Before Aaron Eckhart landed his breakout role as a scheming misogynist in 1997's In the Company of Men, he went four lean years without an acting gig. "If anybody tells me it's easy to be on a soap, I'll have to fight him," he says. "Because I couldn't get a soap, couldn't get a TV show, couldn't do anything."
Luckily, Eckhart caught a break from Men director Neil LaBute, an old college buddy from his days at Brigham Young University. But when the then-struggling actor excitedly shared news of being cast in the indie, he took offense at his agent's condescending reaction. Laughs Eckhart: "He said, 'That would be a nice exercise. Why don't you go down there and do it.' So I fired my agent. And ever since then, my life has been insane."
But in a good way, of course. A major coup for Eckhart was playing Julia Roberts's grease monkey beau in Erin Brockovich a film whose box office chances he now admits having had his doubt
Former Loveline co-host Diane Farr knows what women want. And in her first book, The Girl Code (Little Brown, $14.95), the actress demystifies dating and doles out advice to lovelorn ladies. But Farr, who co-stars on Roswell and Denis Leary's new ABC police dramedy The Job, is quick to point out that her book is nothing like The Rules.
"I think it's really demeaning to insinuate that a woman has to trick a man into spending his life with her," Farr tells TV Guide Online. "We certainly don't have to trick anybody into our company." Instead, she says The Girl Code is meant as a "homage to friendship. It's revering girl-girl relationships which we don't spend that much time on."
Sharing anecdotes with her girlfriends and managing bars before her acting career took off helped Farr compile a list of dating do's and don'ts over the years. Besides flat-out lying about yourself on a date, she says, "Another really bad trap t
Austin Powers star Mike Myers reveals that his two older brothers treated him like "a virtual punching bag" for most of his young life.
"I got peed on a lot and farted on. They'd make me drink Mountain Dew, but they'd actually wizzed in it," he tells host James Lipton during a special two-hour episode of Bravo's Inside the Actors Studio (airing Jan. 14 at 8 pm/ET). Myers then joked that he still is forced to down his brothers' toxic concoctions: "Just last Christmas, in fact."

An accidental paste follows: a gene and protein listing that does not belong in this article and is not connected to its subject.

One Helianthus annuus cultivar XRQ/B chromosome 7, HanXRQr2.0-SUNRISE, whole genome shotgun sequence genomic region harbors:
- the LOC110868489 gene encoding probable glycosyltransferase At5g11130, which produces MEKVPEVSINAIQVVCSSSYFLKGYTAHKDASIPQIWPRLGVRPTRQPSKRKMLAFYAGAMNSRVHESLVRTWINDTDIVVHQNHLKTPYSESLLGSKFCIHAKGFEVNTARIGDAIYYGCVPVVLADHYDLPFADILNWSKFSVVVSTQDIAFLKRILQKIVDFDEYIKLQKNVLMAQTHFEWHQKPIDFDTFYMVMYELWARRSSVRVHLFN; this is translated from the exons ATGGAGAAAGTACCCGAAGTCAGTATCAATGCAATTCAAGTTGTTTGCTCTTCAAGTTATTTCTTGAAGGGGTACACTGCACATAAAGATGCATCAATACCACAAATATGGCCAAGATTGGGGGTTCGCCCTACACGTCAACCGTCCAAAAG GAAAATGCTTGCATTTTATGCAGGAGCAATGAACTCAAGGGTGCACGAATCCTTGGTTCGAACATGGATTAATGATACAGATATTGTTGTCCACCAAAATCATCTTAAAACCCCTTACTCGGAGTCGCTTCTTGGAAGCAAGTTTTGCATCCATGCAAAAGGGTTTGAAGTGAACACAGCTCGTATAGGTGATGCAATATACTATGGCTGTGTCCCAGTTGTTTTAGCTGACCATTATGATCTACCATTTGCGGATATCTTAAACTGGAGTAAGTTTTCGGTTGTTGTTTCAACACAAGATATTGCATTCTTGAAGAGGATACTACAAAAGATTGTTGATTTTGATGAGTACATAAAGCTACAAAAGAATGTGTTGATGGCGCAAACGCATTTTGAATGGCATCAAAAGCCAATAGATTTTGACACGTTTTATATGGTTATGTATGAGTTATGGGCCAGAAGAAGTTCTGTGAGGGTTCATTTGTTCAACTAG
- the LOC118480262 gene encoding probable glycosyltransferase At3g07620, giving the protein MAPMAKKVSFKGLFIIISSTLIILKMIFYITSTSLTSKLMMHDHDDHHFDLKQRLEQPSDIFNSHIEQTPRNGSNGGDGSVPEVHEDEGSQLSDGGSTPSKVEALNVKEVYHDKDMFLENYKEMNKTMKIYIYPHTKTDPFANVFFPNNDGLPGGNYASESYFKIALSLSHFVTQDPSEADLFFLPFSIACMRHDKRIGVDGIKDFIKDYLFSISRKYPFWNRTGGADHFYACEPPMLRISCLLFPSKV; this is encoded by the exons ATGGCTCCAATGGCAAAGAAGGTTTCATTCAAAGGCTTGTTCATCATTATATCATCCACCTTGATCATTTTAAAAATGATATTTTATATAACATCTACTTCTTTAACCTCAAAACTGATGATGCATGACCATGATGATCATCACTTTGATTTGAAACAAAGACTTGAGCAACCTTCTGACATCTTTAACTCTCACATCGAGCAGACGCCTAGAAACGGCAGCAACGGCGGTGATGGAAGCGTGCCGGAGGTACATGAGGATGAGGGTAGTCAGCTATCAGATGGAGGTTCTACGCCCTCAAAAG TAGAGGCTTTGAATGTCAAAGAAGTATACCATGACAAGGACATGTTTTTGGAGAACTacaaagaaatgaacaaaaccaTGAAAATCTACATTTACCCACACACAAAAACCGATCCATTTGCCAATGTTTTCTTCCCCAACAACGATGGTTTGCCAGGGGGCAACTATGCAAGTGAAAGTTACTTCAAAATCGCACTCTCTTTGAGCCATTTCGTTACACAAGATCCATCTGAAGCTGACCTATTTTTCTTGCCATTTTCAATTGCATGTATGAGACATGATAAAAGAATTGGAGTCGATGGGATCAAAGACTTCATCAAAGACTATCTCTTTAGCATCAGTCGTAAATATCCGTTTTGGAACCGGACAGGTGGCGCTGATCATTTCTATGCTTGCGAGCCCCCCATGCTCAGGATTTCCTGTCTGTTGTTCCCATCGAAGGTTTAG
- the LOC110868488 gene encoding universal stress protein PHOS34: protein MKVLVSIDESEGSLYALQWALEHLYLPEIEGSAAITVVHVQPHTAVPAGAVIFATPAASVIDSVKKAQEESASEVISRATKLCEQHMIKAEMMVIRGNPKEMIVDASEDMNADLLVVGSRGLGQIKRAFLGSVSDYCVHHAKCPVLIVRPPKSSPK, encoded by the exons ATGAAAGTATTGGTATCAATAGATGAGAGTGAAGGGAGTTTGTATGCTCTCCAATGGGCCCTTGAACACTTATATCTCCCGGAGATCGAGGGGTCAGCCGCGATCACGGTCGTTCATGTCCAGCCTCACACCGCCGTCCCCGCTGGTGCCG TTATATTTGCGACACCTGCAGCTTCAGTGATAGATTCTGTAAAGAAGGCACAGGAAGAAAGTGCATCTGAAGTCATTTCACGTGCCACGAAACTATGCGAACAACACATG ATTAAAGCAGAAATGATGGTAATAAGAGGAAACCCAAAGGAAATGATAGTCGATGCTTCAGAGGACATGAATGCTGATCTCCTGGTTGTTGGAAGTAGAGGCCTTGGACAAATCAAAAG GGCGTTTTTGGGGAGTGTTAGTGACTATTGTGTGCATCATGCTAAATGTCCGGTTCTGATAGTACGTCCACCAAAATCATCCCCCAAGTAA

The Toronto native admits that although he "was never considered funny in [his] house," he started acting when he was eight years old. "I did about 18 TV commercials," he remembers. "Gilda Radner played my mother in one of them. I fell in love with her and I cried at the end of [the commercial shoot] and my brothers called me 'Sucky Baby.' Then I was basically pickled in their urine. It's a long story.
"It's in my book," he adds in jest. "Why I Kill. It's
Dennis Franz says that he remains extremely grateful to his former NYPD Blue leading lady Sharon Lawrence for distracting viewers from his nude body in their now-infamous shower scene.
"I never thought at my age, and the way I look, that I would be asked to do that kind of a thing," Franz reveals in a Lifetime Intimate Portrait on Sharon Lawrence (premiering Monday, 7 pm/ET). "Thankfully, Sharon agreed to step in the shower with me and save and redeem that scene somehow. I knew the camera wasn't just staring at my butt, and her butt could share the camera with mine."
Lawrence's character, Assistant District Attorney Sylvia Costas, was killed off in NYPD Blue's 1999 season finale, and Franz admits that the ABC drama has just not been the same without her. "I think how great the storylines would be if she was around," he sighs.
Lawrence, who has since starred in the short-lived CBS
Two Guys and a Girl star Traylor Howard reveals that she briefly
pictured herself dating Jim Carrey. But the actress who appeared
opposite the Grinch star in last summer's comedy disappointment Me,
Myself & Irene says that someone else planted the romance bug in her
"Before I did the movie, my friend said he could see me and Jim going out,"
Howard tells the TV Guide Channel. "I'm like, 'Yeah, maybe.' [But] then there
was [his Irene leading lady] Renee [Zellweger], so
apparently that worked. Nothing for me."
Howard still managed to get some action with the $20 million-a-movie man. In
the film, the two share a kiss. And when the cameras weren't rolling, Howard
who admits she came into the film thinking Carrey would be "really out there"
says the actor was funny, professional, yet sligh